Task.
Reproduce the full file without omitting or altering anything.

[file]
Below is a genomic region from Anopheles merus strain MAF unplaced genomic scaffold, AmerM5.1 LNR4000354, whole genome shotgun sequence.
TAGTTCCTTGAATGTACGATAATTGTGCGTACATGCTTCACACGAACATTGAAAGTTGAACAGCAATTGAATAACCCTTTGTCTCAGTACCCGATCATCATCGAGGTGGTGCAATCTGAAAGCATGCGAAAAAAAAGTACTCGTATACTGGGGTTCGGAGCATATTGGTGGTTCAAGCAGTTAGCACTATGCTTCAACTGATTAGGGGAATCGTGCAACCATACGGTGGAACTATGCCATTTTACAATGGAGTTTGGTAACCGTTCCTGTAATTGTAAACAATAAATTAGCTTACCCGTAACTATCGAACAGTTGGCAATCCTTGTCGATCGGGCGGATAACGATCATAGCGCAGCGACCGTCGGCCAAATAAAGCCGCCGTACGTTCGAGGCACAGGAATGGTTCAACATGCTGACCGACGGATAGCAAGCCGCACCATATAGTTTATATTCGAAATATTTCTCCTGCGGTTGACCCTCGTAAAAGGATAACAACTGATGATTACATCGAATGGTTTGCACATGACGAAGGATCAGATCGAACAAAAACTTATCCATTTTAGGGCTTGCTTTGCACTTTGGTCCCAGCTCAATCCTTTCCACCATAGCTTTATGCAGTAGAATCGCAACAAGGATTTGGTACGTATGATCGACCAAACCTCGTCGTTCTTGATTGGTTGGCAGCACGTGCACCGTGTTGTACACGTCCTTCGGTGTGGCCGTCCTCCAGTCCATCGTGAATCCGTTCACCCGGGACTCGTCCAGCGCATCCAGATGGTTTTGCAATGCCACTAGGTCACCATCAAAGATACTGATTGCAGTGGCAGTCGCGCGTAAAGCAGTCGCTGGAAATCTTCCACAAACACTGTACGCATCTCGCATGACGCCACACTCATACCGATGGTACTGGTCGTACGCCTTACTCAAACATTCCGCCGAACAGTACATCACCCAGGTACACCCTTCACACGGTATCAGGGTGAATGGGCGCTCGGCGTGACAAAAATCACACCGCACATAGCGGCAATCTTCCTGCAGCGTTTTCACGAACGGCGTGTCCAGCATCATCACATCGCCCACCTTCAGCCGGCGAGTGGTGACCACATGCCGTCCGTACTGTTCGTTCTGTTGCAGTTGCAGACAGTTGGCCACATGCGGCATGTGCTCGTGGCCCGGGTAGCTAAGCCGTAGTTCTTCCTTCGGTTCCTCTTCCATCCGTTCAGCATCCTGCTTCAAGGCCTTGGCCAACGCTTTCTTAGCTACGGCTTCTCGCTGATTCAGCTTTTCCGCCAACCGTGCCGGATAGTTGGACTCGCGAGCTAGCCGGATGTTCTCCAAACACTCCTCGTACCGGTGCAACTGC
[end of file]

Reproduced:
Below is a genomic region from Anopheles merus strain MAF unplaced genomic scaffold, AmerM5.1 LNR4000354, whole genome shotgun sequence.
TAGTTCCTTGAATGTACGATAATTGTGCGTACATGCTTCACACGAACATTGAAAGTTGAACAGCAATTGAATAACCCTTTGTCTCAGTACCCGATCATCATCGAGGTGGTGCAATCTGAAAGCATGCGAAAAAAAAGTACTCGTATACTGGGGTTCGGAGCATATTGGTGGTTCAAGCAGTTAGCACTATGCTTCAACTGATTAGGGGAATCGTGCAACCATACGGTGGAACTATGCCATTTTACAATGGAGTTTGGTAACCGTTCCTGTAATTGTAAACAATAAATTAGCTTACCCGTAACTATCGAACAGTTGGCAATCCTTGTCGATCGGGCGGATAACGATCATAGCGCAGCGACCGTCGGCCAAATAAAGCCGCCGTACGTTCGAGGCACAGGAATGGTTCAACATGCTGACCGACGGATAGCAAGCCGCACCATATAGTTTATATTCGAAATATTTCTCCTGCGGTTGACCCTCGTAAAAGGATAACAACTGATGATTACATCGAATGGTTTGCACATGACGAAGGATCAGATCGAACAAAAACTTATCCATTTTAGGGCTTGCTTTGCACTTTGGTCCCAGCTCAATCCTTTCCACCATAGCTTTATGCAGTAGAATCGCAACAAGGATTTGGTACGTATGATCGACCAAACCTCGTCGTTCTTGATTGGTTGGCAGCACGTGCACCGTGTTGTACACGTCCTTCGGTGTGGCCGTCCTCCAGTCCATCGTGAATCCGTTCACCCGGGACTCGTCCAGCGCATCCAGATGGTTTTGCAATGCCACTAGGTCACCATCAAAGATACTGATTGCAGTGGCAGTCGCGCGTAAAGCAGTCGCTGGAAATCTTCCACAAACACTGTACGCATCTCGCATGACGCCACACTCATACCGATGGTACTGGTCGTACGCCTTACTCAAACATTCCGCCGAACAGTACATCACCCAGGTACACCCTTCACACGGTATCAGGGTGAATGGGCGCTCGGCGTGACAAAAATCACACCGCACATAGCGGCAATCTTCCTGCAGCGTTTTCACGAACGGCGTGTCCAGCATCATCACATCGCCCACCTTCAGCCGGCGAGTGGTGACCACATGCCGTCCGTACTGTTCGTTCTGTTGCAGTTGCAGACAGTTGGCCACATGCGGCATGTGCTCGTGGCCCGGGTAGCTAAGCCGTAGTTCTTCCTTCGGTTCCTCTTCCATCCGTTCAGCATCCTGCTTCAAGGCCTTGGCCAACGCTTTCTTAGCTACGGCTTCTCGCTGATTCAGCTTTTCCGCCAACCGTGCCGGATAGTTGGACTCGCGAGCTAGCCGGATGTTCTCCAAACACTCCTCGTACCGGTGCAACTGC